Our comprehensive downtown housing studies provide you with
an understanding of downtown housing options and a comprehensive
strategy for housing development. We analyze both for-rent
and for-sale options.
- Support for multifamily (for-rent/for-sale) development in
the downtown area by rent range/sales prices, mix, and
- Support components will be identified, including
in-migration and internal mobility.
- Discussion of product types, amenities/features, unit mix,
and premiums associated with downtown apartments and
- Estimated absorption by product type and rent range/sales
- Establish broad marketing strategies to optimize rent and
absorption of downtown apartments and condominiums.
- When appropriate, barriers to downtown housing development
will be discussed as determined based on interviews, case
studies and surveys
Our conclusions and recommendations are based on a thorough
inspection of the subject site (or site area), an analysis of
area demographics, and the identification of an Effective
Market Area (EMA) for downtown housing. The EMA is the
smallest geographical area expected to generate a majority of
support for the subject site.
Area supply is determined through
- A 100% field survey of EMA apartment developments.
Apartments are surveyed to find the following information
for each property: number of units, type of unit
(garden/townhouse), unit mix, rent, vacancies, unit and
project amenities, project type (market-rate or government
subsidized), utilities, comparability rating, and year
built/opened. If upscale property is proposed,
additional field surveys of upscale projects located in
nearby suburbs may be conducted to identify performance of
potentially competitive properties.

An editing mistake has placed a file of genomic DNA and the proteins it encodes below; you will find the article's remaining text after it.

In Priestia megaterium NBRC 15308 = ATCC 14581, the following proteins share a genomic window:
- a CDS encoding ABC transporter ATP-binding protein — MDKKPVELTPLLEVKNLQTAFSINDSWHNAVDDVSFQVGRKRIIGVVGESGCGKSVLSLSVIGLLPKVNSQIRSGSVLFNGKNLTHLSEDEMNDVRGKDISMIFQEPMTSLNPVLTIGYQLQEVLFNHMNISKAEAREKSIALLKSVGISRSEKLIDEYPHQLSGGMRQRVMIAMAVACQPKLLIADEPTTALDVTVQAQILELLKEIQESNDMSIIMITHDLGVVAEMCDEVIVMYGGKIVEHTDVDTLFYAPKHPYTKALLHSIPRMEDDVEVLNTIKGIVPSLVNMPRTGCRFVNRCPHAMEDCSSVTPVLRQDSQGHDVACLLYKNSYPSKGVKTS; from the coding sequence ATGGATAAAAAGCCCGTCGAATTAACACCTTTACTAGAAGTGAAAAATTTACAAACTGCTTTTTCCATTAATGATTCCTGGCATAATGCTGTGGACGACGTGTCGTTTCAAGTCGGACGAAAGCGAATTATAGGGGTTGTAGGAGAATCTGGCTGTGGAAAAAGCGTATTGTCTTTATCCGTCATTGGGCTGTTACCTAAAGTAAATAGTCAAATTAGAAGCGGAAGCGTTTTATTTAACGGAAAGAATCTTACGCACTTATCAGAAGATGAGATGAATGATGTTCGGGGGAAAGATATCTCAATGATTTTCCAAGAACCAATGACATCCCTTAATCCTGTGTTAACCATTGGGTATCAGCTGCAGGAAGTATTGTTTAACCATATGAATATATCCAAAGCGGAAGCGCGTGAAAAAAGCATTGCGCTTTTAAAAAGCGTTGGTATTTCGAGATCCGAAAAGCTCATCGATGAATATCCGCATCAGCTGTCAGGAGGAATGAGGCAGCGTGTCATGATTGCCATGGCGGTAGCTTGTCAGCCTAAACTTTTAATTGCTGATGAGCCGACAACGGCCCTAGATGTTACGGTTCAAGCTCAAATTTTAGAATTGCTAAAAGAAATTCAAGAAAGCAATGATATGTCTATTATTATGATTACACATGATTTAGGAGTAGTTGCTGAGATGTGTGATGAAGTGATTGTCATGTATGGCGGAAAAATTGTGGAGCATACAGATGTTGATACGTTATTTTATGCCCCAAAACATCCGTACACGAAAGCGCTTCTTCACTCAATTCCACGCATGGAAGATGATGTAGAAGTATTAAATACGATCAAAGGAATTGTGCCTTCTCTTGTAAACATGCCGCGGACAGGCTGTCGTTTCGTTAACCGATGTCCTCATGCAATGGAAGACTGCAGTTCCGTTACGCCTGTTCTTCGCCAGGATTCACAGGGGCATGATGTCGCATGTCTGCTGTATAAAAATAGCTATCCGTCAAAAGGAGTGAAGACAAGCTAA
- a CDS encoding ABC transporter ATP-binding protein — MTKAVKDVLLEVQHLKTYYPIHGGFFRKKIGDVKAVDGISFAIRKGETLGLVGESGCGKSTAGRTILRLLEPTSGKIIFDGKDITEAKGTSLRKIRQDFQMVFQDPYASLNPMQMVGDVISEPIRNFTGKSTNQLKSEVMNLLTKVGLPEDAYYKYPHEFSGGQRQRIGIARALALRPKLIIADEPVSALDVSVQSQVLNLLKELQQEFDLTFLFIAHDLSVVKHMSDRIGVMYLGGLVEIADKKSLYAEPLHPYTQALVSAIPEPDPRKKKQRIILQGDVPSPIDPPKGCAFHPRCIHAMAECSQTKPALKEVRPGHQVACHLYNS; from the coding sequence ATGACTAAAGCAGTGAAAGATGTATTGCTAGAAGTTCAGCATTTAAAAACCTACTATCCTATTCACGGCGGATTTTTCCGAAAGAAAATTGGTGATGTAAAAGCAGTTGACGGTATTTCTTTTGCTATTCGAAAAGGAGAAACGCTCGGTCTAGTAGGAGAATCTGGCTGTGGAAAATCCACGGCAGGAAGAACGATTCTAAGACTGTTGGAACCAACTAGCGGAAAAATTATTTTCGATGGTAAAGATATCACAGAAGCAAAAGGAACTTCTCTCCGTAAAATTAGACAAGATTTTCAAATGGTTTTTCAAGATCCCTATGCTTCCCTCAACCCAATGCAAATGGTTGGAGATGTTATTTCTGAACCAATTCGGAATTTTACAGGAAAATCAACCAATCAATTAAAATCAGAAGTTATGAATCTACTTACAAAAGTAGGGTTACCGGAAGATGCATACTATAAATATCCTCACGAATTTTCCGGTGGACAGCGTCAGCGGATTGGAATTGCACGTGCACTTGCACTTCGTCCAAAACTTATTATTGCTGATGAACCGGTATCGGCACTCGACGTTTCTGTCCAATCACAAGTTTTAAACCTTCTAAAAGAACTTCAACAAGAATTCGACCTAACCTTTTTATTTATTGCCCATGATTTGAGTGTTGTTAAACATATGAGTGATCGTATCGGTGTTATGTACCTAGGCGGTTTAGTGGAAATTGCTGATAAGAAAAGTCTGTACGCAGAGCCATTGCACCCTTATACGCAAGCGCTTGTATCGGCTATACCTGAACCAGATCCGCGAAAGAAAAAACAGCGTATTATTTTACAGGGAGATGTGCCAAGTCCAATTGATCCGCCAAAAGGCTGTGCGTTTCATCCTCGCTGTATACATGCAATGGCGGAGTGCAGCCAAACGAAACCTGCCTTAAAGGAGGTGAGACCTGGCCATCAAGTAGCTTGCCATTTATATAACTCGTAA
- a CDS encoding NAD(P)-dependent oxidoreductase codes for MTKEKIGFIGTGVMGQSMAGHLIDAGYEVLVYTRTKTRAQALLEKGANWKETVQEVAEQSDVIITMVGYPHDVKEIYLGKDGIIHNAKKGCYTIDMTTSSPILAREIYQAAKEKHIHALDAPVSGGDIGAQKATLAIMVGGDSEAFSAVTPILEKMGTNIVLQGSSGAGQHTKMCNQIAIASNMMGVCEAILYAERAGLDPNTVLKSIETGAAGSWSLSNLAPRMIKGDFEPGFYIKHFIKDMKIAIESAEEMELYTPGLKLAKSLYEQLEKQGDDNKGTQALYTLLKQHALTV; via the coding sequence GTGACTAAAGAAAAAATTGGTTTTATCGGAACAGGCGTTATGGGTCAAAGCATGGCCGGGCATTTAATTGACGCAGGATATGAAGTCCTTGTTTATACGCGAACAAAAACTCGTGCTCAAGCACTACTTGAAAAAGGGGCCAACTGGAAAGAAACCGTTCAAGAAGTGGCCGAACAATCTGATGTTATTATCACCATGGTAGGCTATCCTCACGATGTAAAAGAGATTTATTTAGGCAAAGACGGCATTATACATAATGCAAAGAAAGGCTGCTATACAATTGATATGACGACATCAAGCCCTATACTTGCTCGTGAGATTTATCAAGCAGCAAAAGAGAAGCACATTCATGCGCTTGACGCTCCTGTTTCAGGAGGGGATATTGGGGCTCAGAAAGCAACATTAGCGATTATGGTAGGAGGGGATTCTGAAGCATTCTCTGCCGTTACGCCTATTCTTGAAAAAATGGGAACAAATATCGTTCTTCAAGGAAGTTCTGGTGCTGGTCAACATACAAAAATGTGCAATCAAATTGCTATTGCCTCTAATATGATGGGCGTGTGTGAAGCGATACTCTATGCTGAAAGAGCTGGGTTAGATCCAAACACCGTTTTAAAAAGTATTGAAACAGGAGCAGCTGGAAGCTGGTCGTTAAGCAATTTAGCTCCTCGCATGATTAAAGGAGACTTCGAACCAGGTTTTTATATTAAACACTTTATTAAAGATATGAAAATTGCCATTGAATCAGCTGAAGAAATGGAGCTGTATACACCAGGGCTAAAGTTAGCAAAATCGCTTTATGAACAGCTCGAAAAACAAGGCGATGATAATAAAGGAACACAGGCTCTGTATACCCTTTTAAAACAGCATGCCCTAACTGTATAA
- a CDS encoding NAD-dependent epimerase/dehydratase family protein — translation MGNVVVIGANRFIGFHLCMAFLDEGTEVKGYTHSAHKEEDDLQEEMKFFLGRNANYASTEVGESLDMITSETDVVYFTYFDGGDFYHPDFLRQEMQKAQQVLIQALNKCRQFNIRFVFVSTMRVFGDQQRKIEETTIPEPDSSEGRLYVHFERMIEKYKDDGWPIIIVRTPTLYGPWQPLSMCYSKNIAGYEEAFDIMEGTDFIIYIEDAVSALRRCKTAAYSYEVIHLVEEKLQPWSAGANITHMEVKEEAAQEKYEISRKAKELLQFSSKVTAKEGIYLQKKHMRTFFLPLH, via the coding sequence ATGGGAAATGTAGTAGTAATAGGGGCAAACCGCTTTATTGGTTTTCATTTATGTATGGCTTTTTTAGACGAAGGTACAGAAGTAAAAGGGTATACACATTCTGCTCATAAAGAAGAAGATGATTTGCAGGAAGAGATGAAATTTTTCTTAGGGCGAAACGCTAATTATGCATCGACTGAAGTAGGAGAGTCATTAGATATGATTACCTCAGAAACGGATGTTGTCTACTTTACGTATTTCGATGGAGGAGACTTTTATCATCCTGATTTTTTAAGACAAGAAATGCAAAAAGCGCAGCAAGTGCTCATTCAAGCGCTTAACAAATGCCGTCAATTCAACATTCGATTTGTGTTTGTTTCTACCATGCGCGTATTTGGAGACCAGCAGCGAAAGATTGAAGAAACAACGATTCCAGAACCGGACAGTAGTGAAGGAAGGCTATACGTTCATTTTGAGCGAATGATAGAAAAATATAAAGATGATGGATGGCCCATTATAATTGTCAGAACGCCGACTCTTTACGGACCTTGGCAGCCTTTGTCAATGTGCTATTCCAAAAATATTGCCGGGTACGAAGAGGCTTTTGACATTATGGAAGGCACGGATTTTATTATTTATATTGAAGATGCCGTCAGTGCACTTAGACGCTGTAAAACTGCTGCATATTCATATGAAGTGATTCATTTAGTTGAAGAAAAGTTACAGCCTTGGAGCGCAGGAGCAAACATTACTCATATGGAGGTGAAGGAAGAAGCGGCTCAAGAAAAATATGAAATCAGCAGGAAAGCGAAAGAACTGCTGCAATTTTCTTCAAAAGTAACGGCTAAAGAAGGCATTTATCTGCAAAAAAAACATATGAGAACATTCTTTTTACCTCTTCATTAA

- A 100% field survey of EMA condominium developments.
Condominiums are surveyed to find sales prices, unit and
project amenities, year built, association fees, and
- Data from the US Census Bureau
- Analysis of the overall demand for multifamily apartments
and condominiums in the downtown area, including market-rate
low-income housing Tax Credit (LIHTC) units and other
- Analysis of the overall demand for condominium development
by sales price based on applying standard capture factors to
available household income distributions. This demand
figure is compared to existing supply to identify existing
- Demand for downtown corporate rentals can be identified
through interviews with major employers
- When appropriate, telephone, Internet and intercept surveys with
downtown employees and residents may be conducted to
- Overall perception of downtown and downtown housing
- What additional amenities would attract people to
- Positive and negative elements of living in an urban
- A comparison of proposed rent to expected market-driven
rent at opening based on a Comparable Rent Analysis. The
Comparable Rent Analysis allows for determination of
market-driven rent for projects of any amenity level by
using a regression analysis to analyze project rent in
conjunction with its Comparability Rating.
- An analysis of step-up support for the proposed project.
Our research indicates that the largest single component of
support for any apartment project is apartment tenants
already residing within the EMA, and that most apartment
shoppers will "step up" their rent payments for
housing that they consider to be a value. Our analysis
identifies this step-up support by dollar range and median.
- An analysis of potential turnover vulnerability for the
proposed project. Our research indicates that the largest
single source of tenant "drain" from any
development is the apartment communities in the EMA priced
within step-up range of the subject community.
- An analysis of rent gaps. Rent gaps are the differences in
rent between unit types, such as one-bedroom and two-bedroom
units. Rent gaps can be a substantial factor in a project's
initial rent-up. Our analysis identifies the area's median
rent gap, rent gap at the proposed project's Comparability
Index, and rent gap at the proposed project. Rent gap among
product alternatives (such as mix, location, and floor plan)
at the subject site is also evaluated.
- Competitive Analysis. When necessary, potentially
competitive projects are compared with the proposed project
and analyzed in detail, including a detailed look at floor
plans, entry impact, storage space, unit and project
amenities, and pricing.
For more information, please call Terry Hall at (614)
221-9096 during business hours (8 am to 5 pm) Eastern US time,
or e-mail us at
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